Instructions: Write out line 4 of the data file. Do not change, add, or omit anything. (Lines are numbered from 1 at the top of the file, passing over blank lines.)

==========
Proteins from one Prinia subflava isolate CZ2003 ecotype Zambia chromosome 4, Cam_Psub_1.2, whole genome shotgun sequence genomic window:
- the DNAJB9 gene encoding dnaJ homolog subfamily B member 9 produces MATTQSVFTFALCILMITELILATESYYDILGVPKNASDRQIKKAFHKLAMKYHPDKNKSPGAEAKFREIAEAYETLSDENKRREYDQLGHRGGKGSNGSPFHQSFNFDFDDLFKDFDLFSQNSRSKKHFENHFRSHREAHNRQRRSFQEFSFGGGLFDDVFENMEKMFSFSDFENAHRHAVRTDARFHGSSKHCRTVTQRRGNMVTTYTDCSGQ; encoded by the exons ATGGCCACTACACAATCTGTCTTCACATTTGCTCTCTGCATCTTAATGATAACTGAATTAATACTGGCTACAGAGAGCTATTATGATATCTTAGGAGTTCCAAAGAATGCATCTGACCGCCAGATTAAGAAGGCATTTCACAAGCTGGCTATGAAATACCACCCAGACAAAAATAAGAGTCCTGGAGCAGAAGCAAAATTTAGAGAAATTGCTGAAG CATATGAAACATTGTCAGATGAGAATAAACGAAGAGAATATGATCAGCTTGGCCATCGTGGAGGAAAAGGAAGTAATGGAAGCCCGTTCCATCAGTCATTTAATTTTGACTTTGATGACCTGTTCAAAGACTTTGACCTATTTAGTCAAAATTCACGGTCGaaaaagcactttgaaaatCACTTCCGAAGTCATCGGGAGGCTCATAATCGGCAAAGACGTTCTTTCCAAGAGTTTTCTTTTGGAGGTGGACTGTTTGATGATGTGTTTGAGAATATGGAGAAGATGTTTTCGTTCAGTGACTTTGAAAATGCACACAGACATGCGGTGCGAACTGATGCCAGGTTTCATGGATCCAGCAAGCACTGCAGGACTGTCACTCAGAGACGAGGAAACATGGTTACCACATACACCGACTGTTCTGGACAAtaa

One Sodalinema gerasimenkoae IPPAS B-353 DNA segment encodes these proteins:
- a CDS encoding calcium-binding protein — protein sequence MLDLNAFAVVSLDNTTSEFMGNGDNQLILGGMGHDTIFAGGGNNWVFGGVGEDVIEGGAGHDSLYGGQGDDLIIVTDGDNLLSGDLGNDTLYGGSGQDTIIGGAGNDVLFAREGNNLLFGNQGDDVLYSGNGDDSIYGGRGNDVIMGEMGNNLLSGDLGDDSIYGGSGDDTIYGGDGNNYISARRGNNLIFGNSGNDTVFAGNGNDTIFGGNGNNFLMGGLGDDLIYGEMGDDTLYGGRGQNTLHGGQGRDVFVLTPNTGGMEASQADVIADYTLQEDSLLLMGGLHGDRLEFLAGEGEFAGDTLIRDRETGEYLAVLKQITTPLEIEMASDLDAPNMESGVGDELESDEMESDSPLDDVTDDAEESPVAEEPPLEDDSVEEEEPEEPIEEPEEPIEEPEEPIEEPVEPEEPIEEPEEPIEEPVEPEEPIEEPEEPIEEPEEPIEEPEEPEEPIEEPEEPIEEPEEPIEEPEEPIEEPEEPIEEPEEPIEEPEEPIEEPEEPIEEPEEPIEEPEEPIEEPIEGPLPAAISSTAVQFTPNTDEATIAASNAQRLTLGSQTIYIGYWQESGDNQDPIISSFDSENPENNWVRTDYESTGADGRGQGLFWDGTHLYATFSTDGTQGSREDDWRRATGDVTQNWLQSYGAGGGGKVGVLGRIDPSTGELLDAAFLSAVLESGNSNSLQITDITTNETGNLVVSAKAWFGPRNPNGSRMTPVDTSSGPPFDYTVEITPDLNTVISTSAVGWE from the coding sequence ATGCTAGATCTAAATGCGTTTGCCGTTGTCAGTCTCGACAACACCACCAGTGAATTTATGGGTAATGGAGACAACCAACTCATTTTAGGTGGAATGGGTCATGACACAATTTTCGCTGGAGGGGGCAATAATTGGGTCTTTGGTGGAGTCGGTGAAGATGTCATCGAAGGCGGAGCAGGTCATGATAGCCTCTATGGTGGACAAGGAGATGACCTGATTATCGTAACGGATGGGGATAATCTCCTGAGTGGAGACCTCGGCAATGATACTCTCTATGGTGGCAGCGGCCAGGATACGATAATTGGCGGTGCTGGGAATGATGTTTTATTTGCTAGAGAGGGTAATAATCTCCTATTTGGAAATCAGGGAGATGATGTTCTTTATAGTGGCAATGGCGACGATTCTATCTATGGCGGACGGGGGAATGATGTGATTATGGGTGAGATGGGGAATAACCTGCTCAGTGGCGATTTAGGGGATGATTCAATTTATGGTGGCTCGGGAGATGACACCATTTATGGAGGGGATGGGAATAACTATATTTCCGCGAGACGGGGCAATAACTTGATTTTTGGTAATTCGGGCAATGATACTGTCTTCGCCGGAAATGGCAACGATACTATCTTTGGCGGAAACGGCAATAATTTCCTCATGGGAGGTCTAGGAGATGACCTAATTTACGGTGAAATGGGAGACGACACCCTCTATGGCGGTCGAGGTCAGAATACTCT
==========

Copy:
- a CDS encoding calcium-binding protein — protein sequence MLDLNAFAVVSLDNTTSEFMGNGDNQLILGGMGHDTIFAGGGNNWVFGGVGEDVIEGGAGHDSLYGGQGDDLIIVTDGDNLLSGDLGNDTLYGGSGQDTIIGGAGNDVLFAREGNNLLFGNQGDDVLYSGNGDDSIYGGRGNDVIMGEMGNNLLSGDLGDDSIYGGSGDDTIYGGDGNNYISARRGNNLIFGNSGNDTVFAGNGNDTIFGGNGNNFLMGGLGDDLIYGEMGDDTLYGGRGQNTLHGGQGRDVFVLTPNTGGMEASQADVIADYTLQEDSLLLMGGLHGDRLEFLAGEGEFAGDTLIRDRETGEYLAVLKQITTPLEIEMASDLDAPNMESGVGDELESDEMESDSPLDDVTDDAEESPVAEEPPLEDDSVEEEEPEEPIEEPEEPIEEPEEPIEEPVEPEEPIEEPEEPIEEPVEPEEPIEEPEEPIEEPEEPIEEPEEPEEPIEEPEEPIEEPEEPIEEPEEPIEEPEEPIEEPEEPIEEPEEPIEEPEEPIEEPEEPIEEPEEPIEEPIEGPLPAAISSTAVQFTPNTDEATIAASNAQRLTLGSQTIYIGYWQESGDNQDPIISSFDSENPENNWVRTDYESTGADGRGQGLFWDGTHLYATFSTDGTQGSREDDWRRATGDVTQNWLQSYGAGGGGKVGVLGRIDPSTGELLDAAFLSAVLESGNSNSLQITDITTNETGNLVVSAKAWFGPRNPNGSRMTPVDTSSGPPFDYTVEITPDLNTVISTSAVGWE from the coding sequence ATGCTAGATCTAAATGCGTTTGCCGTTGTCAGTCTCGACAACACCACCAGTGAATTTATGGGTAATGGAGACAACCAACTCATTTTAGGTGGAATGGGTCATGACACAATTTTCGCTGGAGGGGGCAATAATTGGGTCTTTGGTGGAGTCGGTGAAGATGTCATCGAAGGCGGAGCAGGTCATGATAGCCTCTATGGTGGACAAGGAGATGACCTGATTATCGTAACGGATGGGGATAATCTCCTGAGTGGAGACCTCGGCAATGATACTCTCTATGGTGGCAGCGGCCAGGATACGATAATTGGCGGTGCTGGGAATGATGTTTTATTTGCTAGAGAGGGTAATAATCTCCTATTTGGAAATCAGGGAGATGATGTTCTTTATAGTGGCAATGGCGACGATTCTATCTATGGCGGACGGGGGAATGATGTGATTATGGGTGAGATGGGGAATAACCTGCTCAGTGGCGATTTAGGGGATGATTCAATTTATGGTGGCTCGGGAGATGACACCATTTATGGAGGGGATGGGAATAACTATATTTCCGCGAGACGGGGCAATAACTTGATTTTTGGTAATTCGGGCAATGATACTGTCTTCGCCGGAAATGGCAACGATACTATCTTTGGCGGAAACGGCAATAATTTCCTCATGGGAGGTCTAGGAGATGACCTAATTTACGGTGAAATGGGAGACGACACCCTCTATGGCGGTCGAGGTCAGAATACTCT